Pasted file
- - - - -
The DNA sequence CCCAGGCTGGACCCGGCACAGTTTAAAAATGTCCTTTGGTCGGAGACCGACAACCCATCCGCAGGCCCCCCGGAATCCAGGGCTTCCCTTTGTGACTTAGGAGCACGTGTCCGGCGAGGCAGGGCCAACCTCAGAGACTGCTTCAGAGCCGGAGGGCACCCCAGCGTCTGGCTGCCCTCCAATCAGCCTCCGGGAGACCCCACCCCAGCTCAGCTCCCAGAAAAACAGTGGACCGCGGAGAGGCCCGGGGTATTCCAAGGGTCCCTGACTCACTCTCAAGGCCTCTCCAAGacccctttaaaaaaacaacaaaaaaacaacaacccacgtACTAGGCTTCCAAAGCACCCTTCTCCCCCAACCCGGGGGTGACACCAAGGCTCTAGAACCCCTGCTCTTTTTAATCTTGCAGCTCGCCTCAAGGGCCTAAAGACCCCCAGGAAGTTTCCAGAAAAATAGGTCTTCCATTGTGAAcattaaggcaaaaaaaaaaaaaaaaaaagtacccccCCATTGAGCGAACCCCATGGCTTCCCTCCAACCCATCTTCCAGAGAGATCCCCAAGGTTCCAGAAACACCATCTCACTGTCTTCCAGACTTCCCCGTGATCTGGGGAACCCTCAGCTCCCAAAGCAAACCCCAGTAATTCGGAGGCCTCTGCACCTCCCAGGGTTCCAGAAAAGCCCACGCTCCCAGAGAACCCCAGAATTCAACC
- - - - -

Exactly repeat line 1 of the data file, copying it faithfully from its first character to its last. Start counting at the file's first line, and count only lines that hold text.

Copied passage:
The DNA sequence CCCAGGCTGGACCCGGCACAGTTTAAAAATGTCCTTTGGTCGGAGACCGACAACCCATCCGCAGGCCCCCCGGAATCCAGGGCTTCCCTTTGTGACTTAGGAGCACGTGTCCGGCGAGGCAGGGCCAACCTCAGAGACTGCTTCAGAGCCGGAGGGCACCCCAGCGTCTGGCTGCCCTCCAATCAGCCTCCGGGAGACCCCACCCCAGCTCAGCTCCCAGAAAAACAGTGGACCGCGGAGAGGCCCGGGGTATTCCAAGGGTCCCTGACTCACTCTCAAGGCCTCTCCAAGacccctttaaaaaaacaacaaaaaaacaacaacccacgtACTAGGCTTCCAAAGCACCCTTCTCCCCCAACCCGGGGGTGACACCAAGGCTCTAGAACCCCTGCTCTTTTTAATCTTGCAGCTCGCCTCAAGGGCCTAAAGACCCCCAGGAAGTTTCCAGAAAAATAGGTCTTCCATTGTGAAcattaaggcaaaaaaaaaaaaaaaaaaagtacccccCCATTGAGCGAACCCCATGGCTTCCCTCCAACCCATCTTCCAGAGAGATCCCCAAGGTTCCAGAAACACCATCTCACTGTCTTCCAGACTTCCCCGTGATCTGGGGAACCCTCAGCTCCCAAAGCAAACCCCAGTAATTCGGAGGCCTCTGCACCTCCCAGGGTTCCAGAAAAGCCCACGCTCCCAGAGAACCCCAGAATTCAACC